Ingredients:

For Stop-motion animation: Fuzzy felt kit / plasticine model / toy with moveable limbs that stands alone and a digital video camera;

For Flick books: paper, stapler, pens;

For Blue-screening: a computer with an artistic photographic / editing package (such as Photoshop or Pageplus) or internet access to a free online editing tool such as www.pixlr.com

The Big Sell: You know all those fancy special effects in the movies? Let’s work out how they do it!

Strategy: These beginner approaches to animation are great for demonstrating how movie magic blooms from hard work, concentration and imagination. Explaining the technology behind scarier fantasy images can also help children overcome fears and develop a savvy awareness of the media around them.

There are three approaches below which require varying degrees of technical equipment, so pick one which fits your means and the child’s concentration span.

Stop-motion: Set your child up with a digital video camera and a tripod (or tape it to a chair if you don’t have a tripod) and look through the toy box to find an appropriate model. It needs to be one which can stand alone and has moveable parts that will stay in fixed positions – we found a Wall:E robot was excellent as he has such quizzical expressions and is on wheels . Equally, if you are able to suspend your camera to shoot downwards on to a table, fuzzy felt shapes are brilliant for moving around. Of course, you can also encourage your child to make their own model (such as a plasticine Morph, as in my earlier blog ) or use as an array of household objects with sticky googly eyes attached (as in the brilliant CBBC show Ooglies)

Explain to your child the basic principle that the moving image is made up of many photos or ‘stills’, and that the smaller the movements between the stills, the smoother the moving image will appear. Check they can think and talk through the small steps that are needed to create the live action at the end.

You can introduce story-boarding in the planning stages (draw out rows of rectangles on a blank sheet and photocopy the page for ease of use) and the idea that strong storylines require a juicy beginning, middle, and end. Ask prompting questions, such as: Who is the hero of this story? What adversity do they need to overcome? What’s a good twist at the end? Will it be a tragedy or a comedy? How could you surprise your audience? Making references to some of their known favourite movies and working out what hooks them is also a good ideas generator.

Create a backdrop if you wish; keep it simple with a plain white tablecloth or make a stylized landscape using newspaper for skyscrapers. You could even incorporate background static toys, such as a garage with lift or a dolls house.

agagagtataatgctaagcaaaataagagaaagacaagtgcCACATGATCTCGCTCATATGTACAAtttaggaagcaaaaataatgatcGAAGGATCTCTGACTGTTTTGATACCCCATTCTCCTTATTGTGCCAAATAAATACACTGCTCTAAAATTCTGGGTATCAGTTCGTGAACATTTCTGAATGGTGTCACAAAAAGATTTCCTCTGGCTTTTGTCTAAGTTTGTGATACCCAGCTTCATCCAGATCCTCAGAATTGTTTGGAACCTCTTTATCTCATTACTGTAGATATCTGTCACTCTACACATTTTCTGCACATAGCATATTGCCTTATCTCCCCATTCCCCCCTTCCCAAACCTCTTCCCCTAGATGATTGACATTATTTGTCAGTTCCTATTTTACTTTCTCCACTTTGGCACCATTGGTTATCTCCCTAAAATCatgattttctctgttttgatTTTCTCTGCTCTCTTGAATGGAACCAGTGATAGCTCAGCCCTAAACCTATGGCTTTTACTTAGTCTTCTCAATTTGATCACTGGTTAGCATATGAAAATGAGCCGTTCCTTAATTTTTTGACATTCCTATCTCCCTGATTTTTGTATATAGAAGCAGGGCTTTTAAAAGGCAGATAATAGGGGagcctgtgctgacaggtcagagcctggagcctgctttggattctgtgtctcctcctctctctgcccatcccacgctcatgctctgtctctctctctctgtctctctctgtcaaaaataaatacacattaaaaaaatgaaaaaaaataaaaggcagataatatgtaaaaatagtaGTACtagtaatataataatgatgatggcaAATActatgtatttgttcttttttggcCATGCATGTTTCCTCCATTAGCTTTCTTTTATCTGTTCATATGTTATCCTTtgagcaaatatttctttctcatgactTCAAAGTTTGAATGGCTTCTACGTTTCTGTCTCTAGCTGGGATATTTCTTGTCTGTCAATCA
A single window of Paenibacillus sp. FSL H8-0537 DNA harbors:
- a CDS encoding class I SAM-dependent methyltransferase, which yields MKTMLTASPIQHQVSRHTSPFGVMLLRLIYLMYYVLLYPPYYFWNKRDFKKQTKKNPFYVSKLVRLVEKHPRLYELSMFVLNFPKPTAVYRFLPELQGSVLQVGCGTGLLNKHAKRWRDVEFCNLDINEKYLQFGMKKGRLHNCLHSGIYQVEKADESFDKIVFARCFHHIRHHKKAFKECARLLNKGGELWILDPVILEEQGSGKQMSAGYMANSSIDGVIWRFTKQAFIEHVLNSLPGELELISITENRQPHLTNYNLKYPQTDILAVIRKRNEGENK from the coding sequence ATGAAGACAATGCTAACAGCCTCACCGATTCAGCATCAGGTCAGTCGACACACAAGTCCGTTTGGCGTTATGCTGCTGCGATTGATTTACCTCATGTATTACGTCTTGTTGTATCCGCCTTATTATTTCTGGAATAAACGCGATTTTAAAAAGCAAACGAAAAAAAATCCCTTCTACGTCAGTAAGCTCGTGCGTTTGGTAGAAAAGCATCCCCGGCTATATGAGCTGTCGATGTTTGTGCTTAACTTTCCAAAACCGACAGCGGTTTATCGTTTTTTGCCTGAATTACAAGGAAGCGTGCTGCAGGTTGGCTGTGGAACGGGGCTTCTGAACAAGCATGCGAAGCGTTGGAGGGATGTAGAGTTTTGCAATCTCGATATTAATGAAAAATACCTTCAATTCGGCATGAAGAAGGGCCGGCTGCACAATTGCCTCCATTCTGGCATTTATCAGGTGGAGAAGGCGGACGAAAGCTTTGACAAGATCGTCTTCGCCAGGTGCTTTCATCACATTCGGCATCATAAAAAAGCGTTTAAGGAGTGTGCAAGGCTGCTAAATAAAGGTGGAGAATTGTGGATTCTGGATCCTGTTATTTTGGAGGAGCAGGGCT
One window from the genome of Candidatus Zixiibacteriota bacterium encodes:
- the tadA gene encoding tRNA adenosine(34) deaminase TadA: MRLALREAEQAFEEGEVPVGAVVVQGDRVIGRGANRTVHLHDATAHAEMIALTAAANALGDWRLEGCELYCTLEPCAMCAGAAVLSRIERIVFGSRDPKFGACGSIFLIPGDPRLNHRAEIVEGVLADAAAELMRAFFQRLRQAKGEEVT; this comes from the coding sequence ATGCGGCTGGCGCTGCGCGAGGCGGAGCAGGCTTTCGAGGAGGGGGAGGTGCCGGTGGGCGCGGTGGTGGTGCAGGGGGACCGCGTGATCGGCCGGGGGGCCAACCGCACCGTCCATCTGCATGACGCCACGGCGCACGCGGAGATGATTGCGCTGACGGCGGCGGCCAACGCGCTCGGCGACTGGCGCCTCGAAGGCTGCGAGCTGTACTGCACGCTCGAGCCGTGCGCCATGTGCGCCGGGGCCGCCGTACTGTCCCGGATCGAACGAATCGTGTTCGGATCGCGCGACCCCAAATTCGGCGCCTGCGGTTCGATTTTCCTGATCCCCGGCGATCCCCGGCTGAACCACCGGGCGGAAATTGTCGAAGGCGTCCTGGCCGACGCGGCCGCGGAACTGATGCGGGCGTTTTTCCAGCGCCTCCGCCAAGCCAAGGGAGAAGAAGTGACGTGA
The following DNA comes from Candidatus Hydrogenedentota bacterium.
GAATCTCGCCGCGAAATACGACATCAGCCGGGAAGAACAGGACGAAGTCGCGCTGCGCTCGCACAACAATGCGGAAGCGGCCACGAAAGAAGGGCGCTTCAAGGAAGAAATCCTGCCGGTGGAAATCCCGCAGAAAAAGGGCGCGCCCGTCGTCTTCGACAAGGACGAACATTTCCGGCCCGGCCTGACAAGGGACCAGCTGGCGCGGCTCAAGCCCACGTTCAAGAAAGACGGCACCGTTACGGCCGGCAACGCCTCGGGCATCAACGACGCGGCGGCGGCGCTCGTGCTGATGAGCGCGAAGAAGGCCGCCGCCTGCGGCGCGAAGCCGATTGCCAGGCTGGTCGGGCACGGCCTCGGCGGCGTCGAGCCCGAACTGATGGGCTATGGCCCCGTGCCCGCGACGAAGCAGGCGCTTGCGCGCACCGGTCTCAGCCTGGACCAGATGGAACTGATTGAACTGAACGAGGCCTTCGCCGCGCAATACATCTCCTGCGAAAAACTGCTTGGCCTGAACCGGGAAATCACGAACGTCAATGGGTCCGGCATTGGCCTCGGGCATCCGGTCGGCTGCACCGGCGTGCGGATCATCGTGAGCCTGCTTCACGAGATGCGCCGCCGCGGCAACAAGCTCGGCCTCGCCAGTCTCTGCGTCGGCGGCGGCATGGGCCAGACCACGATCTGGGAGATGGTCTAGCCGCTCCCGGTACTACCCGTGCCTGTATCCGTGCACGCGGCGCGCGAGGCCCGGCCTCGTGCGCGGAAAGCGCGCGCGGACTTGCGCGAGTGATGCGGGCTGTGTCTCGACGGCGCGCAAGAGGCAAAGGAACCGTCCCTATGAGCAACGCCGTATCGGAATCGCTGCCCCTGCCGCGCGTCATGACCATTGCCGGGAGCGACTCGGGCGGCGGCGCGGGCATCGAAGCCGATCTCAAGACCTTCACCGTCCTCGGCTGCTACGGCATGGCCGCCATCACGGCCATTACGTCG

Now get going! Hold up a title up to camera if you wish (or add in post-production using movie editing software), and then show your child how to do the first handful of stills by setting the model in a pose, pressing the Record button and silently counting ‘one’ then quickly pressing pause, before re-modelling a small change in movement. Once they have the idea, leave them to it! They may get bored towards the end and rush it, but this all helps to learn the underlying film-making principles.

Check out our artspip test animation ‘The Crafty Spider’ HERE!

Flick Books

The simplest and cheapest option, great for confident drawers, is to make a flick book by gathering many small sheets of thick paper and asking the child to draw from the back page to the front, again making small changes on each page, before stapling together. Research how they work  and their historical origins in the Zoetrope. Once finished simply flick from back to front to see the story come alive.

Blue-screening

Lastly, and especially for children who want to understand how film directors blend reality and fantasy, is to use a simple photo editing computer package to combine a variety of photos and effects to make a new image. We started by exploring the science behind such special effects for which DVD extras can be a useful resources as they often expose behind the scenes. I then used PagePlus with my son to turn him into Harry Potter. First we uploaded a normal photo of him holding his teddy. We then used various ‘paint’ functions to turn his blond hair dark, draw on a red scar and glasses, and paste an image of Dobby over his teddy and a menacing Troll in the background. This kind of experimental software play can reveal the endless possibilities of packages like Photoshop, and illustrates how the art of drawing can progress from pen and paper when they are ready to move on.

The verdict:

Basic animation is surprisingly simple if you have some home-movie technology at your fingertips and encourages important qualities in the budding artist, including patience, perseverance and forward planning. It can generate quite a spectacular end result for those children that are persistent and pushes those growing bored of 2D into the next realm of possibilities from a technological point of view. There are routes into literacy here for reluctant writers – by focusing on the visual importance of the dramatic arc, they are required to refine their story-telling skills for maximum impact. Ultimately, if your child is proud of their final movie, you can upload it to Youtube and share it with the world!

Catchphrase: Break out the popcorn … it’s Movie Night!

Left wanting more?

1) There are so many inspirational examples out there, including the fabulous ‘The Itch of the Golden Nit’, a record-breaking Tate Movie Project with Aardman animations. There are resources available here to create animations on their webpage or watch the ‘making of’ here.

2) Take a look at these websites for more ideas:

http://www.teachingideas.co.uk/ict/animationideas.htm

http://www.fluxtime.com

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